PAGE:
On privilege and suffering.

These images are borrowed from the vault, my own vault that is. I’ve exhumed them as they’ve come to take on a broader context. I’d dug them up the first time, perhaps eighteen months ago or so, in the throes of a winter melancholy. They represented to me then a particular brand of envy I felt for those who seemed to be skating through the season smiling and happy. How utterly selfish of me to have spent any time at all feeling ill will towards anyone who wasn’t feeling my feelings or who didn’t recognize my feelings. Depression can be like that though. It’s quite beyond any control and though it’s not born of selfishness it can still be quite selfish. How could a person dare to begrudge another person their peace? Sickness, to paraphrase Peter Townshend, will surely take the mind where minds can’t usually go. That’s quoted quite out of context but it says what it needs to say.

Or maybe it’s perfectly within context when considering Count Dracula or any of the fictional monsters who’ve crept about our literature and our nightmares over the centuries. Thoughts of good and evil, or discussions of good and evil may even exist more in our daily discourse than they do in our art and film. The monsters we portray in our daily news are quite probably as much fictional accounts as Count Dracula. “Evil” and “monster” appear regularly in headlines and maybe it’s easier to characterize a person by their criminal acts than it is to analyze the criminal. I don’t know. I’m just thinking.

I’m just thinking about the privilege of being one of those who rests easy, awake or asleep. It is truly a privilege to spend most of your days and nights unfettered and unburdened. This isn’t about me, just to make that perfectly clear. This isn’t a woe is me screed like it was a year ago dredging up these quote/images. This isn’t depression. These words are seedlings of thoughts on… on what? That’s not entirely clear to me yet. I’m thinking aloud again.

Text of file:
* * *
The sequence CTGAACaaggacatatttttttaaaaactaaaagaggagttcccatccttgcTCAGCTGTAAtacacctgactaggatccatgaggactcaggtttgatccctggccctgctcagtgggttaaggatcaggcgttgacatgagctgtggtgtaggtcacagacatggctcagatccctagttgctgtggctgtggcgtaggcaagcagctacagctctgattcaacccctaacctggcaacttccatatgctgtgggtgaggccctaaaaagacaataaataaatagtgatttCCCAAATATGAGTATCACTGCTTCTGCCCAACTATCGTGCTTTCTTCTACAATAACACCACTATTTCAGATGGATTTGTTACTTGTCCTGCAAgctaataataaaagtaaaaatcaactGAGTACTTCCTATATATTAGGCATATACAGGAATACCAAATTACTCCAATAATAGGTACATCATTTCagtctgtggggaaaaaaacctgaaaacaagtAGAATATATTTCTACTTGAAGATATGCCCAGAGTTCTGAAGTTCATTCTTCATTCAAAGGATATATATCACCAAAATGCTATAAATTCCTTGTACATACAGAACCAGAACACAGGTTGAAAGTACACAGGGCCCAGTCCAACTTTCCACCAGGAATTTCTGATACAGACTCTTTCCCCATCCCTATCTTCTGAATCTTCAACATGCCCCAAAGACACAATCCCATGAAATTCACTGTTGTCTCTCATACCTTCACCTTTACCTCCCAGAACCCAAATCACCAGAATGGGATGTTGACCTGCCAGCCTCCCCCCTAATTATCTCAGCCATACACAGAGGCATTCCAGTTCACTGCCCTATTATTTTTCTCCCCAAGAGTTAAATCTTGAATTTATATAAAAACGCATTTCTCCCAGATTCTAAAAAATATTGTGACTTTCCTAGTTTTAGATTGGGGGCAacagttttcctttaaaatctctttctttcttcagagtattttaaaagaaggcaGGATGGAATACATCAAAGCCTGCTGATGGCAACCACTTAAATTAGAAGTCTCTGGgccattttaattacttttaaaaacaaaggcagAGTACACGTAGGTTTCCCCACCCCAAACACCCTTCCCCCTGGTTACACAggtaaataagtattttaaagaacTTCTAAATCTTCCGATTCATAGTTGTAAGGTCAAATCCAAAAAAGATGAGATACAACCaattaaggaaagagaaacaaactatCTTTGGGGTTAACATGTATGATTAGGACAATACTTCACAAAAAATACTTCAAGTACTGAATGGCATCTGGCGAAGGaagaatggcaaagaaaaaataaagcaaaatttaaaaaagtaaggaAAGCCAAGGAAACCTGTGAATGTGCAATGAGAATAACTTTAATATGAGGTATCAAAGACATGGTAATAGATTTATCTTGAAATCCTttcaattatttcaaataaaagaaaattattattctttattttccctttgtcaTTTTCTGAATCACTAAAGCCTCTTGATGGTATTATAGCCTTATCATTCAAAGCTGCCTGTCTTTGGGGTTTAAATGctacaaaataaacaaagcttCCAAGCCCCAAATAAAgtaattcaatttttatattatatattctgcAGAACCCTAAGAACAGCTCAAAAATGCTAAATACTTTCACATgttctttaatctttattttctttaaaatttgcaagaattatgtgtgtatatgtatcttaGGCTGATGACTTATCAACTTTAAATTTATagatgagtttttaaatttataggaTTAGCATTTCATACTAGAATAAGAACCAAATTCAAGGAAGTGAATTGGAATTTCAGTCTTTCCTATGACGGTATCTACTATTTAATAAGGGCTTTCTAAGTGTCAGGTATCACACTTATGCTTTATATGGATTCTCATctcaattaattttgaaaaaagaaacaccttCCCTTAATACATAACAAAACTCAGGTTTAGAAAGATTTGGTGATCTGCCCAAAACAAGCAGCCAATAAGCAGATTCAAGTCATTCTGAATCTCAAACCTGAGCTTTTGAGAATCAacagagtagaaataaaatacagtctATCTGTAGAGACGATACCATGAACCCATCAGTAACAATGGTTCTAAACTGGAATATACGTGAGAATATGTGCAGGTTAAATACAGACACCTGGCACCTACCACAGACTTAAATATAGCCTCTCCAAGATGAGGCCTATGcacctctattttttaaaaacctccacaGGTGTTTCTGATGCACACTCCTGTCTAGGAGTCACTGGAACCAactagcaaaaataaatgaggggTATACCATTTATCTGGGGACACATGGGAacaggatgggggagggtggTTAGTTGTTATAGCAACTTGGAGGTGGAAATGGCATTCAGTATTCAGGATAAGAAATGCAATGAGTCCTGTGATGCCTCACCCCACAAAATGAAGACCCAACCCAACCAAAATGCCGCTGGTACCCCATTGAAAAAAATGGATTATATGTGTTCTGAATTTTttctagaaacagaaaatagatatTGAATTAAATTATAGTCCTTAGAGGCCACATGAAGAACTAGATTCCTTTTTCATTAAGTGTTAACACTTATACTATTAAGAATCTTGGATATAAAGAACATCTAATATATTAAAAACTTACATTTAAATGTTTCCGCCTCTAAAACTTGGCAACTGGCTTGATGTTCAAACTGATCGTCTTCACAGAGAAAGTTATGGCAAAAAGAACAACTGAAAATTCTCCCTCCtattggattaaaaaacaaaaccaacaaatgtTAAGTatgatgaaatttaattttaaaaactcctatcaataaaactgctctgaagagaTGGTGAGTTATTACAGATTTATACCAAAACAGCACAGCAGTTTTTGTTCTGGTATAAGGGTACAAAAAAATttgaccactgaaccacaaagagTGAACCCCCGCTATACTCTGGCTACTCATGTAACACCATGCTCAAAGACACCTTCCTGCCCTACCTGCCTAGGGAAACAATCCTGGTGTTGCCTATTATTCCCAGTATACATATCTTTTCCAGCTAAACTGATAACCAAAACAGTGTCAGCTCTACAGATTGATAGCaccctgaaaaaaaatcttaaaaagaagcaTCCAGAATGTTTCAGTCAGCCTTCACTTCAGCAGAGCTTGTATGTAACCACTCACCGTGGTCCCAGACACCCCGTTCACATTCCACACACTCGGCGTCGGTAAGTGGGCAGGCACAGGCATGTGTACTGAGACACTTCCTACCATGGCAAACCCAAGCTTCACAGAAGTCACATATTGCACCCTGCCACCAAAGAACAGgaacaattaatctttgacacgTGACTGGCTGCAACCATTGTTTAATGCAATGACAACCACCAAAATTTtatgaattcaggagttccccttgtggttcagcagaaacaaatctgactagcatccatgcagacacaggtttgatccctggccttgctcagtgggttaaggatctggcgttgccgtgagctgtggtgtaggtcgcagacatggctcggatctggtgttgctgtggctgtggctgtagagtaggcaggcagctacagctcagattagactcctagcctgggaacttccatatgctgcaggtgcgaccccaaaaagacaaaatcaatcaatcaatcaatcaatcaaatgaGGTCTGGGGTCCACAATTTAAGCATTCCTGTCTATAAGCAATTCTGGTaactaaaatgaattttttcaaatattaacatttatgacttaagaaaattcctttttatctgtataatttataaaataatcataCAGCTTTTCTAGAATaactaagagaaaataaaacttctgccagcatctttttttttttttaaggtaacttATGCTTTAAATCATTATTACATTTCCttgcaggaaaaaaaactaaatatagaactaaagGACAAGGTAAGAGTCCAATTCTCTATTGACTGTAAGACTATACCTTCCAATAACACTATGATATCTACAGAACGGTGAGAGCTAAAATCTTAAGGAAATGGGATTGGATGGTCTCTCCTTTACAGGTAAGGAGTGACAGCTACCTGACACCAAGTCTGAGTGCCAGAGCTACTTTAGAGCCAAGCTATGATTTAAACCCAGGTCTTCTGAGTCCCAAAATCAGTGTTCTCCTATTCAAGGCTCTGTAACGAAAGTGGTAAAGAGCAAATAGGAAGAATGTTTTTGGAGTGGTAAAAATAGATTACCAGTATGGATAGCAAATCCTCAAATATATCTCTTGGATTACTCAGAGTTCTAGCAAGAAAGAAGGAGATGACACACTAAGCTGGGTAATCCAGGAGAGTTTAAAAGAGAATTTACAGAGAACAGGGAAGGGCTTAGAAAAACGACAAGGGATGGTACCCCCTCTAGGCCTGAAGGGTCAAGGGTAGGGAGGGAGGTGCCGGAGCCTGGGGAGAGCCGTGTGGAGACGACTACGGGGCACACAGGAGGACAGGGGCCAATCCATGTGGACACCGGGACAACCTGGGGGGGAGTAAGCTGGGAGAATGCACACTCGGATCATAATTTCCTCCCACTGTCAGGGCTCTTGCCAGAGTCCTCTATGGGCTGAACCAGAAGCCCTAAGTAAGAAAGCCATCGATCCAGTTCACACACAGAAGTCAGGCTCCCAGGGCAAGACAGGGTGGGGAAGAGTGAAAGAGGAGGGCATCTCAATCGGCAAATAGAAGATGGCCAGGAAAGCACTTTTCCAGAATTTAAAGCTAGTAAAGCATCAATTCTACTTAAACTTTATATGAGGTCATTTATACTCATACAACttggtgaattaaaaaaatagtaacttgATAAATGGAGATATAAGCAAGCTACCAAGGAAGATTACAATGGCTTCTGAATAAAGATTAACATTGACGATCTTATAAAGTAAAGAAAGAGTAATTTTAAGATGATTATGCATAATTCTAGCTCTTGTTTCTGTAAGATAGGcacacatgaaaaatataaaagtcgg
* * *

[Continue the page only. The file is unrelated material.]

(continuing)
It’s with a sort of heartsickness that I’ve wheeled out these images from the dead letter office. It’s the detritus of watching fires and hearing the sound of breaking glass and angry shouts and recriminations. The news has been far more dramatic and horrible than any gothic (or contemporary) horror story we’ve blasted out into the cinemas in the last 100 years of film. The spin of events through the media and the half-assed analysis and accusation is far more melodramatic and yet still so poorly written.

Maybe this is all just to say that we need to examine our monsters. I’m not talking about the personal afflictions that we all have. Hell, what am I even talking about?

Maybe this is all to say that until you can see Count Dracula’s humanity you’re never going to understand a goddamn thing and nothing will ever be made right. Driving a stake through his heart may eliminate the immediate threat but it’s not going to do a damn thing to make you more human.

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